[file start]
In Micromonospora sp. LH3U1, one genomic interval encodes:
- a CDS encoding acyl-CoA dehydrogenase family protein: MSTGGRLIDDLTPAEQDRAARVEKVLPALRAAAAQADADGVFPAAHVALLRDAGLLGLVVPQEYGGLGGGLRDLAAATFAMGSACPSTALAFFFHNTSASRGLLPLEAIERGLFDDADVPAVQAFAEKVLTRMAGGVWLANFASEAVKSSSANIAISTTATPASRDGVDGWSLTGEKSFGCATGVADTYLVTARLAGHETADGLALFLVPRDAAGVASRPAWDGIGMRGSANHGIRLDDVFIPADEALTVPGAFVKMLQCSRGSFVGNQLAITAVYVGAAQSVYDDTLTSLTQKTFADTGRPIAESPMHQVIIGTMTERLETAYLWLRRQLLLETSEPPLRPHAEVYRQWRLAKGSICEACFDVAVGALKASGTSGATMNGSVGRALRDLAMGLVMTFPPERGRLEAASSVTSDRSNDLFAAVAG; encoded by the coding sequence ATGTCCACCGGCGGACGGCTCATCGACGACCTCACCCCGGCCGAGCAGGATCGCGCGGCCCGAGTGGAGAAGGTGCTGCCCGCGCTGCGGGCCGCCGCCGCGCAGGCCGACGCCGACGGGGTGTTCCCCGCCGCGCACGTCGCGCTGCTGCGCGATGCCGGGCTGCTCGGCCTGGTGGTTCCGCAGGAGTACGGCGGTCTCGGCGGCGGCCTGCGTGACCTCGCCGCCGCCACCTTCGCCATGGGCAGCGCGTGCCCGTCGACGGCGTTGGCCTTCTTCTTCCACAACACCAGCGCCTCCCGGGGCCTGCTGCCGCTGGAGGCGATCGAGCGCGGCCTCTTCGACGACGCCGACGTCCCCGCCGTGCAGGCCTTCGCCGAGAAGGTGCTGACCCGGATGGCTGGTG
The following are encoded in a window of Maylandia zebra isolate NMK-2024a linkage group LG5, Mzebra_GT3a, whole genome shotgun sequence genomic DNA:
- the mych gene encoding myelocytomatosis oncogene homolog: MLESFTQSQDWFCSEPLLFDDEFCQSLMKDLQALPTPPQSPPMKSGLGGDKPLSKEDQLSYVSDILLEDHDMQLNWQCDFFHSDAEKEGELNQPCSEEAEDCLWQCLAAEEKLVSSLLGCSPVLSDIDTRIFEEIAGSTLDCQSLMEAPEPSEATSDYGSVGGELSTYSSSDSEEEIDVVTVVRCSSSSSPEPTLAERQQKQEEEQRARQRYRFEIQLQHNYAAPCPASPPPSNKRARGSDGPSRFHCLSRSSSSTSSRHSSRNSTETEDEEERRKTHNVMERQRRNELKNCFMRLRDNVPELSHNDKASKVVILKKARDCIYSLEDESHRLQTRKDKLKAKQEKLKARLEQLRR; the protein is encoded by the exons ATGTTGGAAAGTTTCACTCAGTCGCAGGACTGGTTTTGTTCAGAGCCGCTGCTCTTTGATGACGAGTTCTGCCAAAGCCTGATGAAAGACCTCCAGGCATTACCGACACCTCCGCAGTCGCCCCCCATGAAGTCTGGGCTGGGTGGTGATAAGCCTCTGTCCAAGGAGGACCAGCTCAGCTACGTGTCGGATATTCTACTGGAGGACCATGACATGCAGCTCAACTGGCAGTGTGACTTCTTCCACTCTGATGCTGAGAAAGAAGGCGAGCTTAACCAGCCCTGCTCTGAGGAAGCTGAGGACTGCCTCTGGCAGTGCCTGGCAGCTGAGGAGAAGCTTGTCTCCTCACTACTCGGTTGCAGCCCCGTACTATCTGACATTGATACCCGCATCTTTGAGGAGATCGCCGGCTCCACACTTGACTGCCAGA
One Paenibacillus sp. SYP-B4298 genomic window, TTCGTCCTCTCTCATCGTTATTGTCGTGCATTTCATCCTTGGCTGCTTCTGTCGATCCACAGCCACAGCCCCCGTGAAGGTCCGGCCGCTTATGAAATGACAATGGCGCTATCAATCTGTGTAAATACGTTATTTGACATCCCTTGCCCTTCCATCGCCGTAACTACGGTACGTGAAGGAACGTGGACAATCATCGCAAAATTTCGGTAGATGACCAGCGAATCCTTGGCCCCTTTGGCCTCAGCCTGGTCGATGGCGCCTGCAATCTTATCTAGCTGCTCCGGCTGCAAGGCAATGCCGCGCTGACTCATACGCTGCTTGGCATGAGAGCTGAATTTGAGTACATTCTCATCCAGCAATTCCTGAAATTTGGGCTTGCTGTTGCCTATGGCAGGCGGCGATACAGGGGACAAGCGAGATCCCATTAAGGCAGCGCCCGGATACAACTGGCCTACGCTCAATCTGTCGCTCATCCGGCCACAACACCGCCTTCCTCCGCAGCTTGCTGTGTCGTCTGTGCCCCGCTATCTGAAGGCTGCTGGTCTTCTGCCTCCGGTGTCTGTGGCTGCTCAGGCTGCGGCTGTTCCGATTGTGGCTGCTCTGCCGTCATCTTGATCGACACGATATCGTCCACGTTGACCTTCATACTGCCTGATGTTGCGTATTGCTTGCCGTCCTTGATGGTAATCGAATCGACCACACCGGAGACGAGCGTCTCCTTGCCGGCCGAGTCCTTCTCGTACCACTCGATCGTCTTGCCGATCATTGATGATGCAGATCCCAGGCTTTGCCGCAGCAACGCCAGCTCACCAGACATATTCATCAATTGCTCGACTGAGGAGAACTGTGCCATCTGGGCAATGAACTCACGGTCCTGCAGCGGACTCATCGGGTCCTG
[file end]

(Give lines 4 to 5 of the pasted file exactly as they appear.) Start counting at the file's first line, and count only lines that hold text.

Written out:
- the mych gene encoding myelocytomatosis oncogene homolog: MLESFTQSQDWFCSEPLLFDDEFCQSLMKDLQALPTPPQSPPMKSGLGGDKPLSKEDQLSYVSDILLEDHDMQLNWQCDFFHSDAEKEGELNQPCSEEAEDCLWQCLAAEEKLVSSLLGCSPVLSDIDTRIFEEIAGSTLDCQSLMEAPEPSEATSDYGSVGGELSTYSSSDSEEEIDVVTVVRCSSSSSPEPTLAERQQKQEEEQRARQRYRFEIQLQHNYAAPCPASPPPSNKRARGSDGPSRFHCLSRSSSSTSSRHSSRNSTETEDEEERRKTHNVMERQRRNELKNCFMRLRDNVPELSHNDKASKVVILKKARDCIYSLEDESHRLQTRKDKLKAKQEKLKARLEQLRR; the protein is encoded by the exons ATGTTGGAAAGTTTCACTCAGTCGCAGGACTGGTTTTGTTCAGAGCCGCTGCTCTTTGATGACGAGTTCTGCCAAAGCCTGATGAAAGACCTCCAGGCATTACCGACACCTCCGCAGTCGCCCCCCATGAAGTCTGGGCTGGGTGGTGATAAGCCTCTGTCCAAGGAGGACCAGCTCAGCTACGTGTCGGATATTCTACTGGAGGACCATGACATGCAGCTCAACTGGCAGTGTGACTTCTTCCACTCTGATGCTGAGAAAGAAGGCGAGCTTAACCAGCCCTGCTCTGAGGAAGCTGAGGACTGCCTCTGGCAGTGCCTGGCAGCTGAGGAGAAGCTTGTCTCCTCACTACTCGGTTGCAGCCCCGTACTATCTGACATTGATACCCGCATCTTTGAGGAGATCGCCGGCTCCACACTTGACTGCCAGA
One Paenibacillus sp. SYP-B4298 genomic window, TTCGTCCTCTCTCATCGTTATTGTCGTGCATTTCATCCTTGGCTGCTTCTGTCGATCCACAGCCACAGCCCCCGTGAAGGTCCGGCCGCTTATGAAATGACAATGGCGCTATCAATCTGTGTAAATACGTTATTTGACATCCCTTGCCCTTCCATCGCCGTAACTACGGTACGTGAAGGAACGTGGACAATCATCGCAAAATTTCGGTAGATGACCAGCGAATCCTTGGCCCCTTTGGCCTCAGCCTGGTCGATGGCGCCTGCAATCTTATCTAGCTGCTCCGGCTGCAAGGCAATGCCGCGCTGACTCATACGCTGCTTGGCATGAGAGCTGAATTTGAGTACATTCTCATCCAGCAATTCCTGAAATTTGGGCTTGCTGTTGCCTATGGCAGGCGGCGATACAGGGGACAAGCGAGATCCCATTAAGGCAGCGCCCGGATACAACTGGCCTACGCTCAATCTGTCGCTCATCCGGCCACAACACCGCCTTCCTCCGCAGCTTGCTGTGTCGTCTGTGCCCCGCTATCTGAAGGCTGCTGGTCTTCTGCCTCCGGTGTCTGTGGCTGCTCAGGCTGCGGCTGTTCCGATTGTGGCTGCTCTGCCGTCATCTTGATCGACACGATATCGTCCACGTTGACCTTCATACTGCCTGATGTTGCGTATTGCTTGCCGTCCTTGATGGTAATCGAATCGACCACACCGGAGACGAGCGTCTCCTTGCCGGCCGAGTCCTTCTCGTACCACTCGATCGTCTTGCCGATCATTGATGATGCAGATCCCAGGCTTTGCCGCAGCAACGCCAGCTCACCAGACATATTCATCAATTGCTCGACTGAGGAGAACTGTGCCATCTGGGCAATGAACTCACGGTCCTGCAGCGGACTCATCGGGTCCTG